Genealogy of Jesus and the problem of the Jeconiah curse

If you were to ask people what are the most taxing excerpts to read in the Bible, I am betting that they would say the genealogies.  There are a lot of them and they are far removed from our experience in our modern western culture.  I’m sure a fair number of you wonder why the Bible has these listed, and are they important for us to read?   The answer to that is Israel and yes.  In the nation of Israel one would get their tribal affiliation through their genealogy, and also would qualify or not for the priesthood and for kingship.

The genealogy of the Messiah is important because of the promises that it fulfills.  There were two requirements for kingship in the Hebrew Scriptures: they had to be of the house of David (descendant of King David), and there had to be prophetic sanction or divine appointment.  There are two genealogies given of Jesus, one in Matthew’s gospel and one in Luke’s.  There have been many theories by Bible scholars as to why these two different genealogies are given.  I think one of the most interesting is based in the problem of the curse of Jeconiah.

In Jeremiah 22:24-30 there is a curse pronounced on Jeconiah:

As I live,” declares the LORD,
“even though Jeconiah the son of Jehoiakim
king of Judah were a signet ring on my right
hand, yet I would pull you off…
“Is this man Jeconiah a despised, shattered jar?
Or is he an undesirable vessel?
Why have he and his descendants been hurled out
and cast into a land that they had not known?
“O land, land, land, Hear the word of the LORD!!
“Thus says the LORD, ‘Write this man [Jeconiah] down childless,
A man who will not prosper in his days;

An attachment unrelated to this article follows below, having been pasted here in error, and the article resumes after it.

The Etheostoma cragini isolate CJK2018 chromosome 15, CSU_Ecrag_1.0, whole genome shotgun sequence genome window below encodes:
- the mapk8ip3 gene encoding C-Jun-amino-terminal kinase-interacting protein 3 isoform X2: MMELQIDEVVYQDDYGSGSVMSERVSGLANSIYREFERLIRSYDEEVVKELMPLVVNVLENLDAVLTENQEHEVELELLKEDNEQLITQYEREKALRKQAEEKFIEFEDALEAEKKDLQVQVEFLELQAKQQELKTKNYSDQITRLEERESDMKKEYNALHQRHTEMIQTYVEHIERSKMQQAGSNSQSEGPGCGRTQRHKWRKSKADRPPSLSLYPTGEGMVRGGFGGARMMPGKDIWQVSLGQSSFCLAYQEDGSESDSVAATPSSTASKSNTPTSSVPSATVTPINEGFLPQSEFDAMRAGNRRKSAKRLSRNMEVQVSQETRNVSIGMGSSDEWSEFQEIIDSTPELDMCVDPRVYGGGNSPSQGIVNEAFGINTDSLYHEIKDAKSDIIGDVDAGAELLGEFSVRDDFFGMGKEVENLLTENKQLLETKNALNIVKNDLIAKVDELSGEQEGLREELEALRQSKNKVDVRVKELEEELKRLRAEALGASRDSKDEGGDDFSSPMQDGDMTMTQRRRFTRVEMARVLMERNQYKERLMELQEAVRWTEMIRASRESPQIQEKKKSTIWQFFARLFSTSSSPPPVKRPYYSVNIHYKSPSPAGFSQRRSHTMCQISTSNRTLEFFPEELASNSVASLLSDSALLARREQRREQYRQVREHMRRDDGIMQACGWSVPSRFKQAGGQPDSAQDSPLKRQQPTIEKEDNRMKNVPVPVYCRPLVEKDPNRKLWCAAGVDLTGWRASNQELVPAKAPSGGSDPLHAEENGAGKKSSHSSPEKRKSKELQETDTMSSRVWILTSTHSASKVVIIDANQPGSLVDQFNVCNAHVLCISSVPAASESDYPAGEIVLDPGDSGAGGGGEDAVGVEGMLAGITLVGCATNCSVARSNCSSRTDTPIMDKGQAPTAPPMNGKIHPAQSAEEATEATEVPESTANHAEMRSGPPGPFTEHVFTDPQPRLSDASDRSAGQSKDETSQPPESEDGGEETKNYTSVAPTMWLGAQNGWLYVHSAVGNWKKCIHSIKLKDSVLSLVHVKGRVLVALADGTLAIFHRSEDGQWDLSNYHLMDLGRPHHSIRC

For no man of his descendants will prosper
Sitting on the throne of David, Or ruling again in Judah.’

Dr. Arnold Fruchtenbaum explains in his article The Genealogy of the Messiah:

Out of David’s many sons, Solomon is chosen (verse 6), and the line is then traced to King Jeconiah (verse 11), one of the last kings before the Babylonian captivity. From Jeconiah (verse 12), the line is traced to Joseph (verse 16). Joseph was a direct descendant of David through Solomon, but also through Jeconiah.

No descendant of Jeconiah would have the right to the throne of David. Until Jeremiah, the first requirement for messianic lineage was to be of the house of David. With Jeremiah, it was limited still further. Now one had to be not only of the house of David, but apart from Jeconiah.

According to Matthew’s genealogy, Joseph had the blood of Jeconiah in his veins. He was not qualified to sit on David’s throne. He was not the heir apparent. This would also mean that no real son of Joseph would have the right to claim the throne of David. Therefore if Jesus were the real son of Joseph, he would have been disqualified from sitting on David’s throne. Neither could he claim the right to David’s throne by virtue of his adoption by Joseph, since Joseph was not the heir apparent.

The purpose of Matthew’s genealogy, then, is to show why Yeshua could not be king if he were really Joseph’s son. The purpose was not to show the royal line. For this reason, Matthew starts his Gospel with the genealogy, presents the Jeconiah problem, and then proceeds with the account of the virgin birth which, from Matthew’s viewpoint, is the solution to the Jeconiah problem. In summary, Matthew deduces that if Jesus were really Joseph’s son, he could not claim to sit on David’s throne because of the Jeconiah curse; but Jesus was not Joseph’s son, for he was born of the virgin Miriam (Matthew 1:18-25).

Isn’t that interesting?  In this solution to the Jeconiah problem, the genealogy of Jesus as given by Matthew is a proof for the virgin birth!  God often fulfills His prophetic word in surprising ways.  

Soli Deo Gloria!

Advertisements

Leave a Reply

Fill in your details below or click an icon to log in:

WordPress.com Logo

You are commenting using your WordPress.com account. Log Out / Change )

Twitter picture

You are commenting using your Twitter account. Log Out / Change )

Facebook photo

You are commenting using your Facebook account. Log Out / Change )

Google+ photo

You are commenting using your Google+ account. Log Out / Change )

Connecting to %s